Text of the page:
• “Parents should be there for support, but the child should be driving. Like learning to drive, you can be a back seat driver, but let kids steer.”
  • “Parents should guide the student in thinking about certain aspects of the application and provide a sounding board for the students as they are considering their choices.” (quoted from the website)
  • “Parents need to be most involved . . . when it comes to the financial aid process. Students are not knowledgeable in this area and need the most guidance with this.”

Of course, I am good with all of those. But they are a bit vague, except for the absolutely necessary advice that kids cannot navigate financial aid by themselves. Parents can barely navigate financial aid, I believe. So, parents, don’t be afraid to get outside help, if at all possible.

According to the website, Kaplan Test Prep believes that parents could reasonably be “accompanying [their children] on campus visits, making sure they meet application deadlines, or helping them fill out financial aid paperwork” (quoted from the website). I think we all would agree with that. But what else?

Let’s talk about deciding where to apply. While Kaplan Test Prep would like kids to take the lead on that, we want to make sure that you do your part, parents. We would like kids to do the all-important research on the colleges on their LLCO (long list of college options) before narrowing that list down to their final “short list” of colleges. We talked about that a couple of weeks ago in Episode 139.

And, of course, we hope that they will use our new workbook How To Explore Your College Options: A Workbook for High School Students to do that. But--however they do it--parents have to make sure that kids get the answers to lots of crucial questions about the colleges they are considering. It’s a lot of work to find out what you need to know about a college before deciding whether to apply. We can’t stress this enough. In fact, as we have said many times, lots of kids and parents don’t know nearly enough when those application decisions are being made. My guess is that kids will need some strong encouragement from parents in order to do the work required to get all of the information you both are going to need. Remember, we believe that you are going to need answers to 52 questions covering these important aspects of a college (see the questionnaire in our new workbook for details):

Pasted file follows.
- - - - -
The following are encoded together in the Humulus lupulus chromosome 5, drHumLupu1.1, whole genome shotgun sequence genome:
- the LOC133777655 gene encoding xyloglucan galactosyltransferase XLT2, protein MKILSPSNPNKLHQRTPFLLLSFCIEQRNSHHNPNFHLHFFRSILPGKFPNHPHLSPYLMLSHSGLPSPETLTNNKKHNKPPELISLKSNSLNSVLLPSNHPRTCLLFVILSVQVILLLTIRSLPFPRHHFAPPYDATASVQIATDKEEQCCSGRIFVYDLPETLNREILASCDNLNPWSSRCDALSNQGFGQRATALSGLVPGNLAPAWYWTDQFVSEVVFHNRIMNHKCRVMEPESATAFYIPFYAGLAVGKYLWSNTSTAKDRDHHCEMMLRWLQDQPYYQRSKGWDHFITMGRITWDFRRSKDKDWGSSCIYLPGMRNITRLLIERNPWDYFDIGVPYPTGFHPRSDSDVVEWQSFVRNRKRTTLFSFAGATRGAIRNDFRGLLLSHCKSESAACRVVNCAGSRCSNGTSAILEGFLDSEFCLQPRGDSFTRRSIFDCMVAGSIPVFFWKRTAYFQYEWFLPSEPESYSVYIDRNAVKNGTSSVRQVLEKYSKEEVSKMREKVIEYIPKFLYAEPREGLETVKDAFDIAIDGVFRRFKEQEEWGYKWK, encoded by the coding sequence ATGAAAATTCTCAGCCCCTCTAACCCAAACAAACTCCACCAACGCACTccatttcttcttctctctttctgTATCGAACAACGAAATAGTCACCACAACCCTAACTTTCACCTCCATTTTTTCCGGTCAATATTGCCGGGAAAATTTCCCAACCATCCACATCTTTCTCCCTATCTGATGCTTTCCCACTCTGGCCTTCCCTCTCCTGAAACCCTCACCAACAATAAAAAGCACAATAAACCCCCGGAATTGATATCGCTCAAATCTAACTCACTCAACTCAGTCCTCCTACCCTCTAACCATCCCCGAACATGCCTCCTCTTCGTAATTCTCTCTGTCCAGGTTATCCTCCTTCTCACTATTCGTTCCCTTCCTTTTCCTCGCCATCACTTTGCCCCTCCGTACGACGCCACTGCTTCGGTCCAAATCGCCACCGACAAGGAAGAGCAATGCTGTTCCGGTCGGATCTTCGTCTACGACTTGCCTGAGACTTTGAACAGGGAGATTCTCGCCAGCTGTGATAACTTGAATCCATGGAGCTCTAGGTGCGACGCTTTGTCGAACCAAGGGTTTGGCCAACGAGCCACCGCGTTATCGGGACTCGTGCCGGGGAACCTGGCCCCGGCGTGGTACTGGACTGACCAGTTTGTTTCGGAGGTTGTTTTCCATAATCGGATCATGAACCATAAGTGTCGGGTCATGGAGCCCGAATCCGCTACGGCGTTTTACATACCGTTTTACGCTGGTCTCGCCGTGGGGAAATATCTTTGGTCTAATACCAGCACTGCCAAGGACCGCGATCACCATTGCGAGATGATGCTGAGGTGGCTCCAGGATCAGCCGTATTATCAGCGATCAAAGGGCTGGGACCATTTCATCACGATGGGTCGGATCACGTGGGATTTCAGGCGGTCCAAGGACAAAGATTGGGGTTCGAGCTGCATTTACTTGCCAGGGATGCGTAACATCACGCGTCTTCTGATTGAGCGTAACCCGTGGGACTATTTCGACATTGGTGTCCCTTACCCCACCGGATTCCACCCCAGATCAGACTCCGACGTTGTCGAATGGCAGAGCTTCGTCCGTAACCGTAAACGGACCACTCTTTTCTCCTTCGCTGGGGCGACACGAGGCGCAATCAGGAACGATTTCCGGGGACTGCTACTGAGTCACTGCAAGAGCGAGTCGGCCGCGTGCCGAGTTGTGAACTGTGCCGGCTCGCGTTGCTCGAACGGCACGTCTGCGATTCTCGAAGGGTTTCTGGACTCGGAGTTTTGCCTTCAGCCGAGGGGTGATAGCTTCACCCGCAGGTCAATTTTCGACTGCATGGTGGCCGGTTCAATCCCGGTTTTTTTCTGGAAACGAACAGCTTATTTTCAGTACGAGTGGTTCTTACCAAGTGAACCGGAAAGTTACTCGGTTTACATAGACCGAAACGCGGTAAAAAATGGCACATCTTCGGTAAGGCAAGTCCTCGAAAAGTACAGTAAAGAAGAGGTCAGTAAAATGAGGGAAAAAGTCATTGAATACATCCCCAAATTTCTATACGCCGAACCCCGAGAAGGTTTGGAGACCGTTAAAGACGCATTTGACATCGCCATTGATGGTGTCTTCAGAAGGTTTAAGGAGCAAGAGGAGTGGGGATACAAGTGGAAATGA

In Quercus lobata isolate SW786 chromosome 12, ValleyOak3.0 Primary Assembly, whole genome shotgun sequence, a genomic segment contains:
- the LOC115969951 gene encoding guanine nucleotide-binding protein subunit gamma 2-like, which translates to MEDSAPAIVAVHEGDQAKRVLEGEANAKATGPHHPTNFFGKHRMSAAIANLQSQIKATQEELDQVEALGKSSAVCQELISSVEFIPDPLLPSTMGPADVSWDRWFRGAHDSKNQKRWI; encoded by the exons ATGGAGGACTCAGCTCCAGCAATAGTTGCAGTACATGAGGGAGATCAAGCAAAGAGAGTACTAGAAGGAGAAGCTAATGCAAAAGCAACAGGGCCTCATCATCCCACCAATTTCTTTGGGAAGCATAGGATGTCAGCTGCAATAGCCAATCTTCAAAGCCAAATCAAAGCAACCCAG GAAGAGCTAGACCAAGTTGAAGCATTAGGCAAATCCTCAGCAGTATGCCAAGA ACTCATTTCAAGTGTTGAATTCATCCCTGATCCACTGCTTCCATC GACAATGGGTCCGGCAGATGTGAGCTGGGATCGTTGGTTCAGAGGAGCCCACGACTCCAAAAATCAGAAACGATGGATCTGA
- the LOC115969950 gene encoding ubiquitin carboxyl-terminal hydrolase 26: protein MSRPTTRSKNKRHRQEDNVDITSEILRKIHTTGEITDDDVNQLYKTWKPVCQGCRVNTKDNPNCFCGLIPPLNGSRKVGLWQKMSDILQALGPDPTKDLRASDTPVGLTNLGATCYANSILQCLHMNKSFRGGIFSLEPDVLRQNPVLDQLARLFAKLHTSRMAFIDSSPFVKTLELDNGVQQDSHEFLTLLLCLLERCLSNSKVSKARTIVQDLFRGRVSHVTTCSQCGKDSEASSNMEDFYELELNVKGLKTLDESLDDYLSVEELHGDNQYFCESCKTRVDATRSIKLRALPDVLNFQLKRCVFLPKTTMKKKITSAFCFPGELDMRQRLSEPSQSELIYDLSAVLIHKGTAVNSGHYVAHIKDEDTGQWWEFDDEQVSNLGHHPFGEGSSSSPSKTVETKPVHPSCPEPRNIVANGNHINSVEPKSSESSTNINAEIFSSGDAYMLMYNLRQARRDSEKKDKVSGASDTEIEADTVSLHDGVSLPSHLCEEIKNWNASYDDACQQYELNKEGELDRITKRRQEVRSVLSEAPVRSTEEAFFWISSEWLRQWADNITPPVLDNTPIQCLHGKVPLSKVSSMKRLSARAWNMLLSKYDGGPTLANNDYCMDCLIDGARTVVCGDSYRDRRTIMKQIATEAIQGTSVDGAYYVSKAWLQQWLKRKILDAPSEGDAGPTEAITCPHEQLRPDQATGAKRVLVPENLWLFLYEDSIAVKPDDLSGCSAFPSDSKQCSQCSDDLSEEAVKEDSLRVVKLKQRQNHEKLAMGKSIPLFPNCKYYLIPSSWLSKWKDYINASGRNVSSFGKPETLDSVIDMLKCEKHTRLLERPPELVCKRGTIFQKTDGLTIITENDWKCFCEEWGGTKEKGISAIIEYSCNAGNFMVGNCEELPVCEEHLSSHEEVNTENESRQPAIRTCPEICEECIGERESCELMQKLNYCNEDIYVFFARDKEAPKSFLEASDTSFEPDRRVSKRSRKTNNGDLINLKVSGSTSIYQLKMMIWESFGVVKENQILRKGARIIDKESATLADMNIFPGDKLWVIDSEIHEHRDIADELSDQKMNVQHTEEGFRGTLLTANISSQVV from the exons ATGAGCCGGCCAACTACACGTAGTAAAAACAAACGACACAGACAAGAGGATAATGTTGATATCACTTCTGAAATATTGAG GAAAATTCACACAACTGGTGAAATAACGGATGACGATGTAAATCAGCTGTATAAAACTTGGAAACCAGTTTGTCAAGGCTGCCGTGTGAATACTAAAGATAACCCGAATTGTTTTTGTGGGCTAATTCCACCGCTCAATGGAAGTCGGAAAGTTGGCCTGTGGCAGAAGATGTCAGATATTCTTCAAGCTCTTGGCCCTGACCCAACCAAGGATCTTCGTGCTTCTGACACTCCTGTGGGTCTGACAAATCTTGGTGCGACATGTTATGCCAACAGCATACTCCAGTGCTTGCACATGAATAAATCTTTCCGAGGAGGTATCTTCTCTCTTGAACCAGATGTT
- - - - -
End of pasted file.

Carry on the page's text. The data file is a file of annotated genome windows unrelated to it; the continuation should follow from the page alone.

• History and Mission
  • Location
  • Enrollment
  • Class Size
  • Academics
  • Schedule
  • Housing
  • Security Measures
  • Activities and Sports
  • Admission Practices
  • Cost

Talking through the answers to questions on all of these topics and weighing the advantages and disadvantages of as many as 15 or so colleges on your list is something that your kid is going to need your help with. Teachers and counselors at school just do not have the time it takes to do that for every student, for obvious reasons. Even if they did, this is your own kid we are talking about, and you both need to be happy with the decision about where to apply and, eventually, about where to enroll. That is going to take more than being “somewhat” involved. 

And let’s talk about college application essays. We have talked so often about these in past episodes (Episode 98, Episode 99, Episode 106, and Episode 110) that I hate to do it again (though I probably will before the season is over). But I will say this now: You must read your kid’s college essays--all of them. Not just the main Common Application essay, but also all the supplemental ones. If you don’t feel confident in your own ability to read and suggest and edit and advise, then find an adult who can. Again, teachers and counselors at school just do not have the time it takes to do that for every student. Period. So, maybe it’s an older sibling or another relative or an internship mentor or someone at your house of worship or someone in a community program. But, whoever it is, kids need an adult to help with these essays. They just do. I am going to vote for “extremely” involved on this one. 

I guess I could go on, but I hope that I have made my point. Those of you who know me know that I am speaking as a parent who has sent three kids to college (first as undergraduates and then as graduate students). But I am also speaking as someone who believes that parents want the best for each and every one of their kids and that they want to do their best to help see that their kids get it. So, don’t be afraid to be more than “somewhat” involved, whatever college admissions officers think.